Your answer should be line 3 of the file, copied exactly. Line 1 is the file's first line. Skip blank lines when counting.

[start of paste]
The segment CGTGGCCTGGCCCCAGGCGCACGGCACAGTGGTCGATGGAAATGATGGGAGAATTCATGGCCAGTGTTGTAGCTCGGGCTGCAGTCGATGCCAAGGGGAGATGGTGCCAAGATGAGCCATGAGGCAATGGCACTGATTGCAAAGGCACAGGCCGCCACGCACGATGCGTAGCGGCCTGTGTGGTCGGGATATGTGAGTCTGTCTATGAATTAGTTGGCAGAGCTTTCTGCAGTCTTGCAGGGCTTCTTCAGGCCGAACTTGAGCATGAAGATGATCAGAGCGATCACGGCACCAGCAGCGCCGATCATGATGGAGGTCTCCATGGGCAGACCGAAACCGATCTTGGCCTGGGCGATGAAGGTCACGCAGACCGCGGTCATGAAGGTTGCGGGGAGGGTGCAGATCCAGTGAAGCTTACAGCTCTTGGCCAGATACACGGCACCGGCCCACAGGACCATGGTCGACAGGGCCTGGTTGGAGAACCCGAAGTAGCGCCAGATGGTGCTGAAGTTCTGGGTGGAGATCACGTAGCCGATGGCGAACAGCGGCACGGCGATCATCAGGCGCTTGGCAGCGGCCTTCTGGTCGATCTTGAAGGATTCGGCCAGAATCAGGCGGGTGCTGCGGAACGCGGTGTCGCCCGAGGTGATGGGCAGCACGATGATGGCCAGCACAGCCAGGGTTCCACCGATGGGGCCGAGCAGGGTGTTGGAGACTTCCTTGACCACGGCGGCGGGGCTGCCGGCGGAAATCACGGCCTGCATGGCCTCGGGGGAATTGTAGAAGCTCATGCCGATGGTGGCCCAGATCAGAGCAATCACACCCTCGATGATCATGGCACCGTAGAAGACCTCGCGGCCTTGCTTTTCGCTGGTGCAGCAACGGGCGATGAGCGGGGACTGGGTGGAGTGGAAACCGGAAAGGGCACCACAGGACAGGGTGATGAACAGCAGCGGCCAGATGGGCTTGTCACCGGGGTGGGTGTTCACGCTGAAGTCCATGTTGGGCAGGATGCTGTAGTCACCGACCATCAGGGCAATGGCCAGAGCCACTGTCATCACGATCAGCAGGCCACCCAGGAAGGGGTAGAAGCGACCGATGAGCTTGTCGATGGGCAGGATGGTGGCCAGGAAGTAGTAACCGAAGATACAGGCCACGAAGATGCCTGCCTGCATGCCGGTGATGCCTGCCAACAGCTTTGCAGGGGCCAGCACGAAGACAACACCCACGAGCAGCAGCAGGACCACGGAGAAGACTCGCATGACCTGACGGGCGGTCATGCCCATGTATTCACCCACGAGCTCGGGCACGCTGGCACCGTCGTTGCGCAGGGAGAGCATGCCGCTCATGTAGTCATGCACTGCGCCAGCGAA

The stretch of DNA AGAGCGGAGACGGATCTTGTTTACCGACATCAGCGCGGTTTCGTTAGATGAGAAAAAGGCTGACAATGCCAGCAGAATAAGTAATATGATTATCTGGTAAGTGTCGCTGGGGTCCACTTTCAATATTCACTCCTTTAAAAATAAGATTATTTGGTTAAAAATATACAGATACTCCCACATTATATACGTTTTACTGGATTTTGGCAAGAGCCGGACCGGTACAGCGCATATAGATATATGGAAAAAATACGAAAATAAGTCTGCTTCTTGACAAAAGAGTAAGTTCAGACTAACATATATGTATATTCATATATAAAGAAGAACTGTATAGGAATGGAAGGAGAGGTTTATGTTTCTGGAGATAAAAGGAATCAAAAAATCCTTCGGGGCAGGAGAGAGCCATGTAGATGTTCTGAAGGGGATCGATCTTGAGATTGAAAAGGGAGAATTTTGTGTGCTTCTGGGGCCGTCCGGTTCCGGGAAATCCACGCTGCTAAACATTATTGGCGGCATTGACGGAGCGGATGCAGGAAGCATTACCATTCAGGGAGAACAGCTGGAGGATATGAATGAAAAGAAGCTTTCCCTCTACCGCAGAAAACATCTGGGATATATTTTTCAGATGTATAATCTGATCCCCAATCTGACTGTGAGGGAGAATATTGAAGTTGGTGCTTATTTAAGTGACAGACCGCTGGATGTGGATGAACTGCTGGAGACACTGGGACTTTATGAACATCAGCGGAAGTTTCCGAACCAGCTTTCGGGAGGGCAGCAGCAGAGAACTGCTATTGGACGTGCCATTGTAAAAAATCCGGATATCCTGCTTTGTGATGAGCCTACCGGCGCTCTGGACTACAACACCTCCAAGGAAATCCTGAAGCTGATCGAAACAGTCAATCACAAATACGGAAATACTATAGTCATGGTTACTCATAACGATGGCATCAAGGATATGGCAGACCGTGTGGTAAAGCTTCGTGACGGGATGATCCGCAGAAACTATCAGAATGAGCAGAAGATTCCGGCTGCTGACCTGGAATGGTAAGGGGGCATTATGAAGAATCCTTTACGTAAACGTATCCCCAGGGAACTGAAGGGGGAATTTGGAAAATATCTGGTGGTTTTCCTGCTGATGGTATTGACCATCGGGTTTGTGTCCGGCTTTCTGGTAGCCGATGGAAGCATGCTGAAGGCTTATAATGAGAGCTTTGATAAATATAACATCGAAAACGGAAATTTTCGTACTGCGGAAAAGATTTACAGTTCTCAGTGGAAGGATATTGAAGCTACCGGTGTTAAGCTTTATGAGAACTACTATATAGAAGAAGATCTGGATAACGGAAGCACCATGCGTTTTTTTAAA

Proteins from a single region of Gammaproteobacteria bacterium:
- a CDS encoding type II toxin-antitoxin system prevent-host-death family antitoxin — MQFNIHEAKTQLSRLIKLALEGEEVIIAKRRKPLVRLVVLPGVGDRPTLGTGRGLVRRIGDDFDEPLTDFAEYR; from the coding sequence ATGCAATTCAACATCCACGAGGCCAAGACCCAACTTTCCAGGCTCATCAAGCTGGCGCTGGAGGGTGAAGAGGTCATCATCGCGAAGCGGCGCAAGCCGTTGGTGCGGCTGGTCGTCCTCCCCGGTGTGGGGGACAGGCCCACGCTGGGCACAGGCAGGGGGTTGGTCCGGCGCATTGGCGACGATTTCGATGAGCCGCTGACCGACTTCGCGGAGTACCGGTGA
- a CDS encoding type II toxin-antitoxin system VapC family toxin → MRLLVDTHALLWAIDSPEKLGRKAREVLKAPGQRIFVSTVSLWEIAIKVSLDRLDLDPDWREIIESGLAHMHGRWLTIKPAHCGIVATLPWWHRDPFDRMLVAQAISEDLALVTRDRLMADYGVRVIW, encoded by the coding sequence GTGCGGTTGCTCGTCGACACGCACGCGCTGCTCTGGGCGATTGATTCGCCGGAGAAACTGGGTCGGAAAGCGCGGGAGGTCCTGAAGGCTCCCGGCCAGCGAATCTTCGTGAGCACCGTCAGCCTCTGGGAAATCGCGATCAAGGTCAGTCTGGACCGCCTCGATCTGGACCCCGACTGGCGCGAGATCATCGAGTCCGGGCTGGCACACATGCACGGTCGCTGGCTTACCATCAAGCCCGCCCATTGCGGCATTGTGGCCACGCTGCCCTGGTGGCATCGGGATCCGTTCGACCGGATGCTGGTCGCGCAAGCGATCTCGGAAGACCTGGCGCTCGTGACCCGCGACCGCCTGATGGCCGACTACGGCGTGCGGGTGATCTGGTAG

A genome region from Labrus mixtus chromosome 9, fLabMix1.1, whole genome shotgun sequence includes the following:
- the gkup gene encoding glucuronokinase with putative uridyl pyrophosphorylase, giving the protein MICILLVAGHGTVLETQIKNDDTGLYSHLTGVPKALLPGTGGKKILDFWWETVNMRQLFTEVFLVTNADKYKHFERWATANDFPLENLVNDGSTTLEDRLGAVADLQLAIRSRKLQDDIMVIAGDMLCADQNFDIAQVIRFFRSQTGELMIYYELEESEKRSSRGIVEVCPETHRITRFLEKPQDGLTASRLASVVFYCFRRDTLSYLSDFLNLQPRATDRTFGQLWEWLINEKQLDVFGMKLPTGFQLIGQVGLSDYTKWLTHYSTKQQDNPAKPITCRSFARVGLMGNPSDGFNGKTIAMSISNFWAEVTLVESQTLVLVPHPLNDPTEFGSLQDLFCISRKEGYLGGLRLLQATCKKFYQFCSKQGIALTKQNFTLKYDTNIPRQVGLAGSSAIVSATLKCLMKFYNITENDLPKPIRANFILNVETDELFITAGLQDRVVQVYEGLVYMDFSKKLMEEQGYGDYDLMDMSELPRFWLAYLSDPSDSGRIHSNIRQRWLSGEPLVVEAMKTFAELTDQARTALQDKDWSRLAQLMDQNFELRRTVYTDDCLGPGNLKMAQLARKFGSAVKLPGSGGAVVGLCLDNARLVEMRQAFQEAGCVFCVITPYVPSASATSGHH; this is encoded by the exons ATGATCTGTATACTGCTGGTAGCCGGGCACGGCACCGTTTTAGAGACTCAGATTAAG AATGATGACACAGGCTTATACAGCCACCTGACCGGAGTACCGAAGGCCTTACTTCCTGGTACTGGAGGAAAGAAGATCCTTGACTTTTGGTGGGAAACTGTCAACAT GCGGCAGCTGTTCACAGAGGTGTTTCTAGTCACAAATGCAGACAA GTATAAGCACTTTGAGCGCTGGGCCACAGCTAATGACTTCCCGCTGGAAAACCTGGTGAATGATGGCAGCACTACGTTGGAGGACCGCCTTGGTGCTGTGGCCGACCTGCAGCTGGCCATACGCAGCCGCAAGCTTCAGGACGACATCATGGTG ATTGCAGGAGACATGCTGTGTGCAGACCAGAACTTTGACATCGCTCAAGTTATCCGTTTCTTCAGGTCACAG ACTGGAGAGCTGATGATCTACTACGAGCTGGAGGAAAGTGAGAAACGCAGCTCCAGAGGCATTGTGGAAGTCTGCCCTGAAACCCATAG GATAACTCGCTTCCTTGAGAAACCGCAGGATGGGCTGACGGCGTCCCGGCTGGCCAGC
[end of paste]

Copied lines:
Proteins from a single region of Gammaproteobacteria bacterium: